This week more than 70 people were brought together by Oasis’s community champion in Southampton, Paul Woodman, to discuss rough sleeping and homelessness in a conference entitled, ‘Beds, begging and business’.
The conference drew together representatives from Southampton’s homelessness organisations, local businesses, community organisers, health providers, faith groups, public bodies, councillors, and people with lived experience of rough sleeping.
The conversation was organised to look afresh at issues of street homelessness as well as aggressive begging in the city, with the aim of finding a common understanding of what causes rough sleeping and street homelessness in Southampton – and find the means to tackle the issue.
A number of students from Oasis Academy Lord’s Hill supported the event, and Year 11 Lucy Allen, performed ‘Bridge over Troubled Waters,’ moving many of the audience to tears, as they listened and reflected on stories they had heard during the day.
Following Lucy’s musical performance, Saints’ 1976 FA Cup-winning manager Lawrie McMenemy MBE, spoke after dinner and encouraged everyone in the room to work together as a team to make a difference to those that are sleeping rough and to see their situation improve.
Superintendent Alison Heydari, Southampton District Commander and Chair of Safe City Partnership said ‘This conference was a valuable opportunity for a diverse range of stakeholders to openly discuss the issues related to homelessness and begging. Working in collaboration and active citizenship will ensure that we as a City can pull together to protect the vulnerable and make people safer’.
Cllr Dave Shields, Cabinet Member for Health & Community Safety at Southampton City Council – who in November slept outside with Society of St James to raise money for those sleeping rough, said:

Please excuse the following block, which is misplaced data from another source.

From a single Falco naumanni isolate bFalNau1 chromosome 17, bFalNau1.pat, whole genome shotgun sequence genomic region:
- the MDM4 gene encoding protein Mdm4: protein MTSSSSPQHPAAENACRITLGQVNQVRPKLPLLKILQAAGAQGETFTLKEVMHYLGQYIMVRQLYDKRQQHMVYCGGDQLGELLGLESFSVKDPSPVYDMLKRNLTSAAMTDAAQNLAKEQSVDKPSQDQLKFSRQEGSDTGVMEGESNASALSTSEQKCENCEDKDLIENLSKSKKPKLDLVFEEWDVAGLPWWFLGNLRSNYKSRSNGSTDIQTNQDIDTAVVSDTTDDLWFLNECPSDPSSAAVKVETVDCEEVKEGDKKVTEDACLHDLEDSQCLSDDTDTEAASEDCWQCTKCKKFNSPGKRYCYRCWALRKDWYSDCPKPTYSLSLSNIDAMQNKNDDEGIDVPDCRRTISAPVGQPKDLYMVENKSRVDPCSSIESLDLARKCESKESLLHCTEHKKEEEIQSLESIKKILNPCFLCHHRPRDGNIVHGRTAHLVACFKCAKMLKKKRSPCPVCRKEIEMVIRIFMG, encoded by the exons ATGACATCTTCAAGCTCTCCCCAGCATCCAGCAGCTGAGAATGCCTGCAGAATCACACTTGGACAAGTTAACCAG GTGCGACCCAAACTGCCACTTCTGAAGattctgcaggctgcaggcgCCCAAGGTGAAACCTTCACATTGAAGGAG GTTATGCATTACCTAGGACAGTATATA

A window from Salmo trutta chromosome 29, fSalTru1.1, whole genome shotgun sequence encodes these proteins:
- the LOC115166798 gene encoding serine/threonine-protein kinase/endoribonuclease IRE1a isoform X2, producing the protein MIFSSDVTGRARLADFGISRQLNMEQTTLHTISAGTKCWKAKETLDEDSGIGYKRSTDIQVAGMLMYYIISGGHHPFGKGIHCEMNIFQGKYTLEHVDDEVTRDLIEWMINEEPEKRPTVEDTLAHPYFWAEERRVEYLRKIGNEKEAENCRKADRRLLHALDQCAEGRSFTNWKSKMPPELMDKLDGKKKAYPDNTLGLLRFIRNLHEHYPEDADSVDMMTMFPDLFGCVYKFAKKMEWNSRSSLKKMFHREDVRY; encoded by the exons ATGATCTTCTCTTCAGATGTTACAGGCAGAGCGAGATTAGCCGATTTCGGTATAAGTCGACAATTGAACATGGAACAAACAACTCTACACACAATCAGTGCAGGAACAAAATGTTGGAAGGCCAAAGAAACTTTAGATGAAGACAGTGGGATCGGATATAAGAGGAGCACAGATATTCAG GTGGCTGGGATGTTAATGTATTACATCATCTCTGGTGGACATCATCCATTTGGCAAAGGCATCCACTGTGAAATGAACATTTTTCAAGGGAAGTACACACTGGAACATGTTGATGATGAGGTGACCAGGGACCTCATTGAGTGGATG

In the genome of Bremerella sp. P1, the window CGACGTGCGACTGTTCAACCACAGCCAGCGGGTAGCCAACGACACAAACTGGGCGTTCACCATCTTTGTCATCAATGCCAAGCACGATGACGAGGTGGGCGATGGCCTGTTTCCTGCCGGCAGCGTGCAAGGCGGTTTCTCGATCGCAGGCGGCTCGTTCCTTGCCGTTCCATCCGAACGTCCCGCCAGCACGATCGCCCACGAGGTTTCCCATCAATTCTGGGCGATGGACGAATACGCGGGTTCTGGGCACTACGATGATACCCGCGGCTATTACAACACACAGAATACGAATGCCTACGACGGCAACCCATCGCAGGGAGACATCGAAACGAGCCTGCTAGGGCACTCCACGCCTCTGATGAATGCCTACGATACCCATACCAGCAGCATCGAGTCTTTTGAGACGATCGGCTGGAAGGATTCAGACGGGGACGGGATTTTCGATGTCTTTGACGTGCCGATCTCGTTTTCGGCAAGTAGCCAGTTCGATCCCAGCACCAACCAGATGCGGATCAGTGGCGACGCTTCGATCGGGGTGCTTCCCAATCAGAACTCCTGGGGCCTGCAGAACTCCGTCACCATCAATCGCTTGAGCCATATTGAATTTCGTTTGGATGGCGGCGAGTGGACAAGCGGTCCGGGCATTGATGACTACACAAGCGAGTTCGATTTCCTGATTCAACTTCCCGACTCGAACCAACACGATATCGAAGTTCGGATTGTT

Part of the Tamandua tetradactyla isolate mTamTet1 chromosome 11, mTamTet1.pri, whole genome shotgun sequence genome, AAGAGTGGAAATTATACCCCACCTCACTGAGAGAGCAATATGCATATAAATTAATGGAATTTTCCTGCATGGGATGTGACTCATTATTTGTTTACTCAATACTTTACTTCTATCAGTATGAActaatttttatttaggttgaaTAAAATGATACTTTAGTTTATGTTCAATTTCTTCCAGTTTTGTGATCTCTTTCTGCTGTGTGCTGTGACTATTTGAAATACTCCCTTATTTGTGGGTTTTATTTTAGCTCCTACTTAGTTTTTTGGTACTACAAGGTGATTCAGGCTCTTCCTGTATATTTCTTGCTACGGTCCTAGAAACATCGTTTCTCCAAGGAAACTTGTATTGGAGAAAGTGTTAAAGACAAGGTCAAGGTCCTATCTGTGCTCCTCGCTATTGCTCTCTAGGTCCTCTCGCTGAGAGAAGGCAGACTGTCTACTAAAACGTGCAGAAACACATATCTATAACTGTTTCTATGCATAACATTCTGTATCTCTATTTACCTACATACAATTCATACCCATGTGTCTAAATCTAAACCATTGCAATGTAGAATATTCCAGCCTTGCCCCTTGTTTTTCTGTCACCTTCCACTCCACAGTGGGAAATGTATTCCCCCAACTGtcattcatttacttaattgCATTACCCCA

“We are determined to help homeless people in Southampton get back on their feet and off the streets and we currently spend millions of pounds each year providing beds and support services to do this.”
“To tackle the root causes of homelessness we must take a compassionate approach and involve the whole community. This conference is a welcome opportunity for us to work together to come up with fresh ideas and new projects to help those that are most vulnerable and ensure Southampton remains a safe and attractive place to live and work.”
Executive Principal, Phil Humphreys said, ‘This event is typical of not only the educational transformation at the heart of Oasis Community Learning, but of the deep rooted belief that the Oasis charity holds for delivering change in all the communities we serve.”
“We are proud of Southampton and delighted that we have been able in a small way to support the facilitation of such an important discussion affecting the families we serve and the future of the city we love. We are so pleased that the event has been so positive.”